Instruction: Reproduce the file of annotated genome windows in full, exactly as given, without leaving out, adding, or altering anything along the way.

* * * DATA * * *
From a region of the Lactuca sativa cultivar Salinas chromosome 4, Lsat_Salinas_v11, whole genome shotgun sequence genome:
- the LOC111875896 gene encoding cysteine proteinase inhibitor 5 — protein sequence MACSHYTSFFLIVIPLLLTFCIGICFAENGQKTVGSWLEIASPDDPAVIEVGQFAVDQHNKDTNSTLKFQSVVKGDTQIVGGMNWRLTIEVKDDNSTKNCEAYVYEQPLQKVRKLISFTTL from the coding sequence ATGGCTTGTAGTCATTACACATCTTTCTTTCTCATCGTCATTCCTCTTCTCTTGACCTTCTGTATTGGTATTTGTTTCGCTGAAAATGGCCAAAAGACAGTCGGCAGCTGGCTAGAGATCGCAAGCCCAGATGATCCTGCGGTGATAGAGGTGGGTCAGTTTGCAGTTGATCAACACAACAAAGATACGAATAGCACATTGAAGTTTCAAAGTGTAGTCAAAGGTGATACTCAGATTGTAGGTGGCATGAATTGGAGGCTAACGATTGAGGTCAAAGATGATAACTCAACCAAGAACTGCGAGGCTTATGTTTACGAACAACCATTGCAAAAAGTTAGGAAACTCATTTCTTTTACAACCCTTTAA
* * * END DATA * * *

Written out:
From a region of the Lactuca sativa cultivar Salinas chromosome 4, Lsat_Salinas_v11, whole genome shotgun sequence genome:
- the LOC111875896 gene encoding cysteine proteinase inhibitor 5 — protein sequence MACSHYTSFFLIVIPLLLTFCIGICFAENGQKTVGSWLEIASPDDPAVIEVGQFAVDQHNKDTNSTLKFQSVVKGDTQIVGGMNWRLTIEVKDDNSTKNCEAYVYEQPLQKVRKLISFTTL from the coding sequence ATGGCTTGTAGTCATTACACATCTTTCTTTCTCATCGTCATTCCTCTTCTCTTGACCTTCTGTATTGGTATTTGTTTCGCTGAAAATGGCCAAAAGACAGTCGGCAGCTGGCTAGAGATCGCAAGCCCAGATGATCCTGCGGTGATAGAGGTGGGTCAGTTTGCAGTTGATCAACACAACAAAGATACGAATAGCACATTGAAGTTTCAAAGTGTAGTCAAAGGTGATACTCAGATTGTAGGTGGCATGAATTGGAGGCTAACGATTGAGGTCAAAGATGATAACTCAACCAAGAACTGCGAGGCTTATGTTTACGAACAACCATTGCAAAAAGTTAGGAAACTCATTTCTTTTACAACCCTTTAA